Australian authorities steer mass evacuation as wildfires raze holiday towns

DN Bureau

Tens of thousands of holiday makers raced to evacuate popular seaside towns on Australia’s east coast on Wednesday, fleeing ahead of advancing bushfires, as military ships and helicopters began rescuing thousands more trapped by the blazes.

Incident site
Incident site

Melbourne: Tens of thousands of holiday makers raced to evacuate popular seaside towns on Australia’s east coast on Wednesday, fleeing ahead of advancing bushfires, as military ships and helicopters began rescuing thousands more trapped by the blazes.

Fueled by searing temperatures and high winds, more than 200 fires are now burning across the southeastern states of New South Wales and Victoria, threatening several towns.Long queues formed outside supermarkets and petrol stations near high-danger areas and shelves were emptied of staples like bread and milk, as residents and tourists sought supplies to either bunker down or escape.More than 50,000 people were without power and some towns had no access to drinking water, after catastrophic fires ripped through the region over the past few days, sending the sky blood red and destroying towns.

Authorities urged a mass exodus from several towns on Australia’s southeast coast, an area hugely popular in the current summer peak holiday season, warning that extreme heat forecast for the weekend will further stoke raging fires.

“The priority today is fighting fires and evacuating, getting people to safety,” Prime Minister Scott Morrison told reporters in Sydney. “There are parts of both Victoria and New South Wales which have been completely devastated, with a loss of power and communications.”

— Eight people have been killed by wildfires in the eastern states of New South Wales and Victoria since Monday, and 18 are still missing, officials said on Thursday.

— A naval ship arrived on Thursday at the southeastern coastal town of Mallacoota, where 4,000 residents and visitors have been stranded on the beach since Monday night. Naval officials said they would open registration for evacuation on Thursday afternoon, with the HMAS Choules able to carry up to 1,000 people on the first trip. The ship is expected to make two or three voyages over coming days, state authorities said.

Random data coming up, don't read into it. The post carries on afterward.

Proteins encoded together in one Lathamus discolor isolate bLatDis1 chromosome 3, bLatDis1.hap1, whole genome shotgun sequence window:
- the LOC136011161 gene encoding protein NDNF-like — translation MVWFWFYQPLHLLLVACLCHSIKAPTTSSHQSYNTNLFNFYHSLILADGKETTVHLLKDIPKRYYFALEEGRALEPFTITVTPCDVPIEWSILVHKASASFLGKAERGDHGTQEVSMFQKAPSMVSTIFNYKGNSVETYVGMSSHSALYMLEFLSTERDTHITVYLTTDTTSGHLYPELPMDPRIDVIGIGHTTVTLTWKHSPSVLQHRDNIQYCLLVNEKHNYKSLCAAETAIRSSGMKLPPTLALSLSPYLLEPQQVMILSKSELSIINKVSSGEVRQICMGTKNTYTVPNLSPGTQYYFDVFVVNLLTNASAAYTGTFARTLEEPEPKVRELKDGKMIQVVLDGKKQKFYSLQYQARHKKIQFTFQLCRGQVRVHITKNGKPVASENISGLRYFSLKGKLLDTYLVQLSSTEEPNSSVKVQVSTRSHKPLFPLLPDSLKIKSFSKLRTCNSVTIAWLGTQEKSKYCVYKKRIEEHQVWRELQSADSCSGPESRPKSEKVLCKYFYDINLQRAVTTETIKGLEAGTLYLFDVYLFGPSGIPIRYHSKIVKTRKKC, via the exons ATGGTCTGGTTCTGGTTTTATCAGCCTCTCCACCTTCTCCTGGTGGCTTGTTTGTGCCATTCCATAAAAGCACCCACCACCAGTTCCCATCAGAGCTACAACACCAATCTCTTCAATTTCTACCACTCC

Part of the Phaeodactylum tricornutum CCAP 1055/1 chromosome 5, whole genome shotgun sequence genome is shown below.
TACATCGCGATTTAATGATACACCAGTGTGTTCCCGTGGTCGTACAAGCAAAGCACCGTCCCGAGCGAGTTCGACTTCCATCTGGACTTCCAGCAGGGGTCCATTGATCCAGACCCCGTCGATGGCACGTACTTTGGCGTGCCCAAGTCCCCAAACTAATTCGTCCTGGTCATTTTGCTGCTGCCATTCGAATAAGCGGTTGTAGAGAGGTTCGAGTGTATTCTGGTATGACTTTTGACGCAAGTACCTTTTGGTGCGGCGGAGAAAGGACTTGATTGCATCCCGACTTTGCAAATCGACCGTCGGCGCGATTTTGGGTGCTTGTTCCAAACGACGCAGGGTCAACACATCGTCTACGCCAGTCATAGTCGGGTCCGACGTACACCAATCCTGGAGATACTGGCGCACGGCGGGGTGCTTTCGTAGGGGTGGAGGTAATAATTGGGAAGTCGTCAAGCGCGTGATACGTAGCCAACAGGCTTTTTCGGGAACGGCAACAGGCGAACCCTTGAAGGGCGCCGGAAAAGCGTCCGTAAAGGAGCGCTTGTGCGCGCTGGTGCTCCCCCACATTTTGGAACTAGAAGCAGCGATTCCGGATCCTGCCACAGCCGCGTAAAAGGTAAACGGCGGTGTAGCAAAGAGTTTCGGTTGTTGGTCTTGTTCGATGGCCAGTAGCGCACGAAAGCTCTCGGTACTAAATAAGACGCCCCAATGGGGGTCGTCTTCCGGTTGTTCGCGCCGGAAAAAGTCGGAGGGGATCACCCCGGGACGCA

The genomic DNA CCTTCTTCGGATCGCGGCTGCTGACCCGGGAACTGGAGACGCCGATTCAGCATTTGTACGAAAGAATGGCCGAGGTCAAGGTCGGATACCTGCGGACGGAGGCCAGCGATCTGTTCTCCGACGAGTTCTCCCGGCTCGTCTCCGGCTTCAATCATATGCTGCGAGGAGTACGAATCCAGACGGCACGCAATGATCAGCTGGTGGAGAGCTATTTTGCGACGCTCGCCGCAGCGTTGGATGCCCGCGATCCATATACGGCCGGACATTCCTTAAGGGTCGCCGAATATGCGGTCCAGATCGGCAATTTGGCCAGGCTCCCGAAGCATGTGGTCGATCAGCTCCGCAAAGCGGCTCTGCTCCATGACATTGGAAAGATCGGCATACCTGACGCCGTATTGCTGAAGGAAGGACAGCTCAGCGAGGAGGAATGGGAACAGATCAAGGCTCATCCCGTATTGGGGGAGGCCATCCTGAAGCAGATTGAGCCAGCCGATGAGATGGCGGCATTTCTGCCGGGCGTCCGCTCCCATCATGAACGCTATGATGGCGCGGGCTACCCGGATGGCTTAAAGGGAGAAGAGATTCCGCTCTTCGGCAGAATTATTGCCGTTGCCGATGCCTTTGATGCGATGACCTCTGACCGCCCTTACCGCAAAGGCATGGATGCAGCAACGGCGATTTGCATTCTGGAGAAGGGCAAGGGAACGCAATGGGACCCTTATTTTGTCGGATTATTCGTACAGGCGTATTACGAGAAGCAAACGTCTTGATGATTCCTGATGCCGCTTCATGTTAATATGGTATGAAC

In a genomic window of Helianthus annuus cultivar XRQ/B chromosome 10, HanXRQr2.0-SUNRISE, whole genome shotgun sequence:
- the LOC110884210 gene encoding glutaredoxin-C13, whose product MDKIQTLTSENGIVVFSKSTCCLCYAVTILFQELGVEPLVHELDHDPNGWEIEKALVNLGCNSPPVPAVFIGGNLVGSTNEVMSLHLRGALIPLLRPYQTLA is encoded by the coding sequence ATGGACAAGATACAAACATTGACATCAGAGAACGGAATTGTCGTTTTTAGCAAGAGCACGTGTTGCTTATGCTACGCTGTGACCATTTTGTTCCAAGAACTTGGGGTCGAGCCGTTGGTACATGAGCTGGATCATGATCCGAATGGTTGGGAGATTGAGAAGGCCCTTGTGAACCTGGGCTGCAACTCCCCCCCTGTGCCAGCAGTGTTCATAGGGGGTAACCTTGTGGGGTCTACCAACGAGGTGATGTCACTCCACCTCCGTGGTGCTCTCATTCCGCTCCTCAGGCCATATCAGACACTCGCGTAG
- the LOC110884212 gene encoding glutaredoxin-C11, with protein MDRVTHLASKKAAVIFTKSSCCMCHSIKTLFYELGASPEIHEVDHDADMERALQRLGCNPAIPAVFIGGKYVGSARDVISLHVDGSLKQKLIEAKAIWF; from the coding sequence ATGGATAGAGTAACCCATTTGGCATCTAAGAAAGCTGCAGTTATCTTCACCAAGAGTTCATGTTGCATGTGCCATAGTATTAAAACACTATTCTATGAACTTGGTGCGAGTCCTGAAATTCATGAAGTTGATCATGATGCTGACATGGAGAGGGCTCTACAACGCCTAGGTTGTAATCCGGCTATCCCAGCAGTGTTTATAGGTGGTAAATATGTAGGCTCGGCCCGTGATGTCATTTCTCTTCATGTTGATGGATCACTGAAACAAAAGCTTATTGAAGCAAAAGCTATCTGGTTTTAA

— “It is hell on earth. It is the worst anybody’s ever seen,” Michelle Roberts told Reuters by telephone from the Croajingolong Cafe she owns in Mallacoota. Roberts hoped to get her 18-year-old daughter out on the ship to get away from the spot fires and thick smoke that continue to engulf the town.

— Five military helicopters were en-route to the south coast to back up firefighters and bring in supplies like water and diesel, the Australian Defence Force said on Thursday. The aircraft will also be used to evacuate injured, elderly and young people.

— A contingent of 39 firefighters from North America landed in Melbourne on Friday, bringing the number of U.S. and Canadian experts who have flown in to help deal with the crisis to almost 100.

— Traffic on the main highway out of Batemans Bay on the NSW coast was bumper to bumper after authorities called for the town to be evacuated. Residents of the town reported was no fuel, power or phone service, while supermarket shelves were stripped bare of staples. “Everyone’s just on edge,” local resident Shane Flanagan told Reuters.

— The New South Wales state government declared a state of emergency, beginning on Friday, giving authorities the power to forcibly evacuate people and take control of services. The state’s Kosciuszko National Park, home to the Snowy Mountains, was closed with visitors ordered to leave due to extreme fire danger.

— Prime Minister Scott Morrison urged those waiting for help and those stuck in traffic jams “to be patient ... help will arrive.” (Reuters) 













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